Society & Culture & Entertainment Other - Entertainment

The Top 10 Stories About the News Business in 2010

If 2009 was one of the worst years ever for the news business, in 2010 there was no place to go but up. Fortunately, that's what happened. Newsroom layoffs slowed and some places even started hiring. No major papers closed, and the so-called called visionaries who once predicted the demise of print journalism were oddly silent. Meanwhile, there were scandals aplenty (Keith Olbermann, Helen Thomas), new dilemmas to be confronted (Wikileaks), press obstruction (the BP oil spill) and a sense that online news sites were coming into their own. Fox News grew more dominant but less fair and balanced, and one of the year's biggest scoops showed the power of the press. Another day, another story. Turn the page.

1. Newspapers Step Back From the Abyss

After the Rocky Mountain News and Seattle Post-Intelligencer ceased publishing in 2009 (the P-I continued online), many predicted 2010 would bring the end of still more major newspapers. It didn't. Things still weren't rosy, but there were positive signs: The slide in display advertising sales slowed, and online ad sales rose. And Time magazine's much-ballyhooed 18-month newspaper death watch? It died. As Margaret Sullivan, editor of The Buffalo (N.Y.) News wrote: "The well-accepted belief that newspapers are closing is simply not true." It was just as well: A study by the Project for Excellence in Journalism found that most news still comes from traditional media, primarily newspapers, and that blogs and social media outlets produced little original reporting.More »

2. ProPublica Wins a Pulitzer, and Online News Sites Win Credibility

It was a sign-of-the-times moment: In April the investigative news website ProPublica became the first online news site to win a Pulitzer, for reporter Sheri Fink's 13,000-word story on the life-and-death decisions made by New Orleans doctors during Hurricane Katrina. In a larger sense, the prize showed that online news sites could be more than aggregators, that they could be important journalistic enterprises in their own right. As managing editor Stephen Engelberg told the AP: "It is a validation. To be recognized by your peers is an honor and it sort of says to the rest of the group: 'Yes, they're here. They're real. They are doing very serious journalism.'" The award was made more impressive by the fact that it came just two years after the site was started.More »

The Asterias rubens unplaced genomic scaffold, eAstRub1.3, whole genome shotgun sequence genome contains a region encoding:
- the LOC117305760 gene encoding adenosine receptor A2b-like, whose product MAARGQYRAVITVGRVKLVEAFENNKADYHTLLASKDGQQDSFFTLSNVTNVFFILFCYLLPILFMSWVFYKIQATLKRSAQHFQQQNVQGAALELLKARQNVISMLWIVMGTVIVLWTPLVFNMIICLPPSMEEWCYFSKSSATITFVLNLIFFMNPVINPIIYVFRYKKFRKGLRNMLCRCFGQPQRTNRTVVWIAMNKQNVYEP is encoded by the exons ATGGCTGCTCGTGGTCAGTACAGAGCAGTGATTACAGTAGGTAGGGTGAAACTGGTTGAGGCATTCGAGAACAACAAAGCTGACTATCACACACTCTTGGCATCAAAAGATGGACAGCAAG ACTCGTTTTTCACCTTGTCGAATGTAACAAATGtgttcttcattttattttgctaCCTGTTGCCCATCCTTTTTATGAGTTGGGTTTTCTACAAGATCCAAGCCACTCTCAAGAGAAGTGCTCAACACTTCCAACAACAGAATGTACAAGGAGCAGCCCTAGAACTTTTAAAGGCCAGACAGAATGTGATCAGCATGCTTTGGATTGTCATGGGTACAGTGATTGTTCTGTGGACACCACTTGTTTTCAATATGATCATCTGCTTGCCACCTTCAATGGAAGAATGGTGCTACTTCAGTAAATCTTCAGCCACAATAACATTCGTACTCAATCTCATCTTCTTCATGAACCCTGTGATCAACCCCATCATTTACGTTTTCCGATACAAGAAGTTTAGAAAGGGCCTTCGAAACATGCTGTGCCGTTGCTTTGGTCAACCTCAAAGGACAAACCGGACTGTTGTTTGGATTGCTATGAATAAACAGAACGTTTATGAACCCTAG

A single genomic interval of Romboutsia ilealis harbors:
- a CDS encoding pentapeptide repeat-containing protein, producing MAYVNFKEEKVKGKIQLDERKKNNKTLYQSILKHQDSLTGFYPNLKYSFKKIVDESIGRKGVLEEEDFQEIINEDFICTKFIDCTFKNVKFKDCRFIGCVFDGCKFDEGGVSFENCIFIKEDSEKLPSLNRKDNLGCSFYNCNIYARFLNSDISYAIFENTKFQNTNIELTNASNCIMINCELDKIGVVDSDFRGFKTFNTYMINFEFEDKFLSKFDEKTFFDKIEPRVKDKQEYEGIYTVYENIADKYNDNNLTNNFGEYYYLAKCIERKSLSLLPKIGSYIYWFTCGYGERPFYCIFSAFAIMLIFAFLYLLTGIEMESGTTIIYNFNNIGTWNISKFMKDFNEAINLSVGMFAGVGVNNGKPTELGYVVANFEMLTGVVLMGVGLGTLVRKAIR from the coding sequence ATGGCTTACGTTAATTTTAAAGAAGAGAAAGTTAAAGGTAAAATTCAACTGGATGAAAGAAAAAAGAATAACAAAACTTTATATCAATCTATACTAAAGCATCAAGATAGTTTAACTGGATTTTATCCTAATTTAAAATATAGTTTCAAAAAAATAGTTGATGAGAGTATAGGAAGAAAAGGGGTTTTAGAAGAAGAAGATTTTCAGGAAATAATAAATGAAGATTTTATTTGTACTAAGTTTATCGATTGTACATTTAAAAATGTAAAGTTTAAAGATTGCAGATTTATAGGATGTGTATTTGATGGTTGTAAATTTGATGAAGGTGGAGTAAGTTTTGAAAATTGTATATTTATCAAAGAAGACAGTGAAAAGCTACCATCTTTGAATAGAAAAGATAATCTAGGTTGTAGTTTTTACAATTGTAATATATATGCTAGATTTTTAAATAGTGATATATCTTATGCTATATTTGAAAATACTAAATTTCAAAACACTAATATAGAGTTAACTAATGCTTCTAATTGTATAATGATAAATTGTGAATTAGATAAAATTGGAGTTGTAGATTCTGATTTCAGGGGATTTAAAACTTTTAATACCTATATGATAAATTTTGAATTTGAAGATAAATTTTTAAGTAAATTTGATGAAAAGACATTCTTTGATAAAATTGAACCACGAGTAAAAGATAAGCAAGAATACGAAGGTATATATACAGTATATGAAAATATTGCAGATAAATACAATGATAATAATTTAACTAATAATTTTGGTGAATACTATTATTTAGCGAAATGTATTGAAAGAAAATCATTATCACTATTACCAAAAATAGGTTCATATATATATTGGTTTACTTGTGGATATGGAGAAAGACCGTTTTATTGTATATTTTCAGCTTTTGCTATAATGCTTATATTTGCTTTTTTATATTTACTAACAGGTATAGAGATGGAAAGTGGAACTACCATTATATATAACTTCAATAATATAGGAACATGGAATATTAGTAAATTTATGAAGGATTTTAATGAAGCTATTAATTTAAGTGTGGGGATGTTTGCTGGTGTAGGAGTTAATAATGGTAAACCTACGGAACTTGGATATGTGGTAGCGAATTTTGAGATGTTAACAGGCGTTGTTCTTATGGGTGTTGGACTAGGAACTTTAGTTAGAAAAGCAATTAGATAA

3. One Word: Jobs

After years of layoffs, news outlets - print, online and otherwise - are hiring again. So says a man who should know - Dan Rohn, founder of "Even with newspapers - which are supposed to be dead - I'm seeing a good number of traditional openings being advertised as well as online jobs," Rohn said earlier this year. Indeed, hiring seemed to be happening across the board, from big papers like the Wall St. Journal to locals like the Green Bay Press-Gazette and York Daily Record. And, AOL's new local news venture, was hiring literally dozens of journalists nationwide.More »

4. Paywalls Get Real

Paywalls became a reality in 2010; at year's end The New York Times was about to unveil one, the Wall Street Journal, the Financial Times and the Times of London already had them, and other papers large and small were in the process of implementing them. And while the received wisdom at the end of 2009 was that paywalls wouldn't work, papers that had long had them in place - like the Arkansas Democrat-Gazette - showed they could be quite successful. By the end of 2010, the tenor of the debate had changed; no less than Business Insider editor Henry Blodget wrote that The New York Times' paywall could "significantly increase the profitability of its online business AND help preserve the print business for longer than it would otherwise last."More »

5. Wikileaks Changes the News Business? Maybe

Wikileaks wasn't just a big news story; its classified docs dumps presented journalists with a host of ethical dilemmas and, some said, changed journalism itself (NYU journalism professor Jay Rosen called Wikileaks the first stateless news organization.) News orgs debated what should and should not be reported; The New York Times and several other publications vetted the documents and added context to those they published. Their work was praised by ethics expert Stephen Ward, who supported the release of the documents but added: "The enthusiasm many have for what Wikileaks is doing will go down the tubes the moment they publish something that gets someone killed."More »